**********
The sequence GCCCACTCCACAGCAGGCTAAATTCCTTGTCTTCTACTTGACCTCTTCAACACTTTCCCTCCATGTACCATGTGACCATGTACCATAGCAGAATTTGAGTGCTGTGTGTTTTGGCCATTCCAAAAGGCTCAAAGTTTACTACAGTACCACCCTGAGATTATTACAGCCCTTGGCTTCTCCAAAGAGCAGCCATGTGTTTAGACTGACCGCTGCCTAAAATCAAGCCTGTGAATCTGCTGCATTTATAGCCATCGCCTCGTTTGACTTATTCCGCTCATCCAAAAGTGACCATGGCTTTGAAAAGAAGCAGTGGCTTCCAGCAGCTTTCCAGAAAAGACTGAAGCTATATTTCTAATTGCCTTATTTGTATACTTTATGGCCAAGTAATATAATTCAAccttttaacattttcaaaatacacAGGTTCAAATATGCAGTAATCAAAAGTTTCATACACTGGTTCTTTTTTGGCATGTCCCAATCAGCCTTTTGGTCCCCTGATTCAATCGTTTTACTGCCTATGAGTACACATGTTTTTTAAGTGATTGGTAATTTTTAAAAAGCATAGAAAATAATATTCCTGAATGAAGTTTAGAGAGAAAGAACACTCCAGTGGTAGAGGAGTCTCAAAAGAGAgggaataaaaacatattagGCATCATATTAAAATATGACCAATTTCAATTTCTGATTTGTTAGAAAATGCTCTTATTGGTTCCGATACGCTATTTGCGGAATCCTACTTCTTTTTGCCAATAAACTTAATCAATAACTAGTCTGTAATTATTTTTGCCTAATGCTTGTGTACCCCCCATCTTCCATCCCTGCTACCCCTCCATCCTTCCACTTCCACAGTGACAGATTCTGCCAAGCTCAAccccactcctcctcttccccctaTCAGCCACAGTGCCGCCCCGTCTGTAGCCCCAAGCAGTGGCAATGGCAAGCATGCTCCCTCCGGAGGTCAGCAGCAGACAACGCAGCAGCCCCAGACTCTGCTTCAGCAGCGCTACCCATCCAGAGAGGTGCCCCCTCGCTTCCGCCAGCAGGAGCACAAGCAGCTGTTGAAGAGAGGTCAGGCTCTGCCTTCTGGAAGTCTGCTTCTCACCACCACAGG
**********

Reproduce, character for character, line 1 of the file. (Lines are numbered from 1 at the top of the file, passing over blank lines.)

The sequence GCCCACTCCACAGCAGGCTAAATTCCTTGTCTTCTACTTGACCTCTTCAACACTTTCCCTCCATGTACCATGTGACCATGTACCATAGCAGAATTTGAGTGCTGTGTGTTTTGGCCATTCCAAAAGGCTCAAAGTTTACTACAGTACCACCCTGAGATTATTACAGCCCTTGGCTTCTCCAAAGAGCAGCCATGTGTTTAGACTGACCGCTGCCTAAAATCAAGCCTGTGAATCTGCTGCATTTATAGCCATCGCCTCGTTTGACTTATTCCGCTCATCCAAAAGTGACCATGGCTTTGAAAAGAAGCAGTGGCTTCCAGCAGCTTTCCAGAAAAGACTGAAGCTATATTTCTAATTGCCTTATTTGTATACTTTATGGCCAAGTAATATAATTCAAccttttaacattttcaaaatacacAGGTTCAAATATGCAGTAATCAAAAGTTTCATACACTGGTTCTTTTTTGGCATGTCCCAATCAGCCTTTTGGTCCCCTGATTCAATCGTTTTACTGCCTATGAGTACACATGTTTTTTAAGTGATTGGTAATTTTTAAAAAGCATAGAAAATAATATTCCTGAATGAAGTTTAGAGAGAAAGAACACTCCAGTGGTAGAGGAGTCTCAAAAGAGAgggaataaaaacatattagGCATCATATTAAAATATGACCAATTTCAATTTCTGATTTGTTAGAAAATGCTCTTATTGGTTCCGATACGCTATTTGCGGAATCCTACTTCTTTTTGCCAATAAACTTAATCAATAACTAGTCTGTAATTATTTTTGCCTAATGCTTGTGTACCCCCCATCTTCCATCCCTGCTACCCCTCCATCCTTCCACTTCCACAGTGACAGATTCTGCCAAGCTCAAccccactcctcctcttccccctaTCAGCCACAGTGCCGCCCCGTCTGTAGCCCCAAGCAGTGGCAATGGCAAGCATGCTCCCTCCGGAGGTCAGCAGCAGACAACGCAGCAGCCCCAGACTCTGCTTCAGCAGCGCTACCCATCCAGAGAGGTGCCCCCTCGCTTCCGCCAGCAGGAGCACAAGCAGCTGTTGAAGAGAGGTCAGGCTCTGCCTTCTGGAAGTCTGCTTCTCACCACCACAGG